Follow-up to Beijing
2000: The General Assembly decided to hold a 23rd special session to conduct a five-year review and appraisal of the implementation of the Beijing Platform for Action, and to consider future actions and initiatives. “Women 2000: Gender Equality, Development, and Peace for the Twenty-First Century” took place in New York, and resulted in a political declaration and further actions and initiatives to implement the Beijing commitments.
2005: A 10-year review and appraisal of the Beijing Platform for Action was conducted as part of the 49th session of the Commission on the Status of Women. Delegates adopted a declaration emphasizing that the full and effective implementation of the Beijing Declaration and Platform for Action is essential to achieving the internationally agreed development goals, including those contained in the Millennium Declaration.
2010: The 15-year review of the Beijing Platform for Action took place during the Commission’s 54th session in 2010. Member States adopted a declaration that welcomed the progress made towards achieving gender equality, and pledged to undertake further action to ensure the full and accelerated implementation of the Beijing Declaration and Platform for Action.
2015: The 20-year review and appraisal of the Beijing Platform for Action took place during the Commission’s 59th session in 2015. The session also addressed opportunities for achieving gender equality and the empowerment of women in the post-2015 development agenda. Member States adopted a political declaration that welcomed the progress made towards achieving gender equality, provided a strong basis for the full, effective, and accelerated implementation of the commitments made in Beijing, and also championed the key role of gender equality and the empowerment of women in the post-2015 development agenda.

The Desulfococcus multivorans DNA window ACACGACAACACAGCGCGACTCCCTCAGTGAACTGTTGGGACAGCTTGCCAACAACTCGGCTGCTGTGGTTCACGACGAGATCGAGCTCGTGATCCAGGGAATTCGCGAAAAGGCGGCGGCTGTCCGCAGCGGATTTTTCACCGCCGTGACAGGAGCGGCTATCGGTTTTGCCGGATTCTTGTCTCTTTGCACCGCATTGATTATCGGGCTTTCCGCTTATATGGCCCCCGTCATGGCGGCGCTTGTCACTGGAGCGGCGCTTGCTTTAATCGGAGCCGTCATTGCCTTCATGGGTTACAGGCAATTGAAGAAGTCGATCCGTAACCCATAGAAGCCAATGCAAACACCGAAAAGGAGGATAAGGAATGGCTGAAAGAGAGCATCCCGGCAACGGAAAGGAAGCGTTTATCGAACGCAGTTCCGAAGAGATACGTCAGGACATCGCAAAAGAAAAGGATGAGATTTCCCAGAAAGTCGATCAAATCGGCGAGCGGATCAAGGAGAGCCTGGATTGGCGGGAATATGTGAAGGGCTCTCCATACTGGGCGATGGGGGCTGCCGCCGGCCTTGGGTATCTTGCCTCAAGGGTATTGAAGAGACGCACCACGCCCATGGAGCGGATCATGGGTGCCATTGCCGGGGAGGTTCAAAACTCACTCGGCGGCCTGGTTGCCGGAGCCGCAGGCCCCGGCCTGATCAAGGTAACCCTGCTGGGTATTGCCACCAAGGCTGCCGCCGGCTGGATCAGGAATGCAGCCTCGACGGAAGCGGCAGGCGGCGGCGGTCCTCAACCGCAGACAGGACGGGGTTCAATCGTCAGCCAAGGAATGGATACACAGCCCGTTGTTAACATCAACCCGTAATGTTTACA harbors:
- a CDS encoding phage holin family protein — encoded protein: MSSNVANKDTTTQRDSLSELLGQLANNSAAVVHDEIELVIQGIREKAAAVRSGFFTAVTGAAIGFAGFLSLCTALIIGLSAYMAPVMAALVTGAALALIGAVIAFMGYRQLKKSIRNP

2020: The 25-year review and appraisal of the Beijing Platform for Action took place during the Commission’s 64th session in March 2020, which was scaled down due to the outbreak of the COVID-19 pandemic. Member States adopted a political declaration that welcomed progress made towards the full, effective and accelerated implementation of the Beijing Declaration and Platform for Action through concerted policy action at the national, regional and global levels.
2025: The 30-year review and appraisal of the Beijing Platform for Action will take place during the Commission’s 69th session to be held in March 2025.
Beijing Platform for Action, Beijing+5 outcome
Considered the most progressive blueprint ever for advancing women’s rights, the Beijing Declaration and Platform for Action has been reprinted in this special edition, which also includes a copy of the political declaration reached at the 23rd special session of the General Assembly in 2000, which reviewed progress towards the Platform for Action five years after its adoption. More »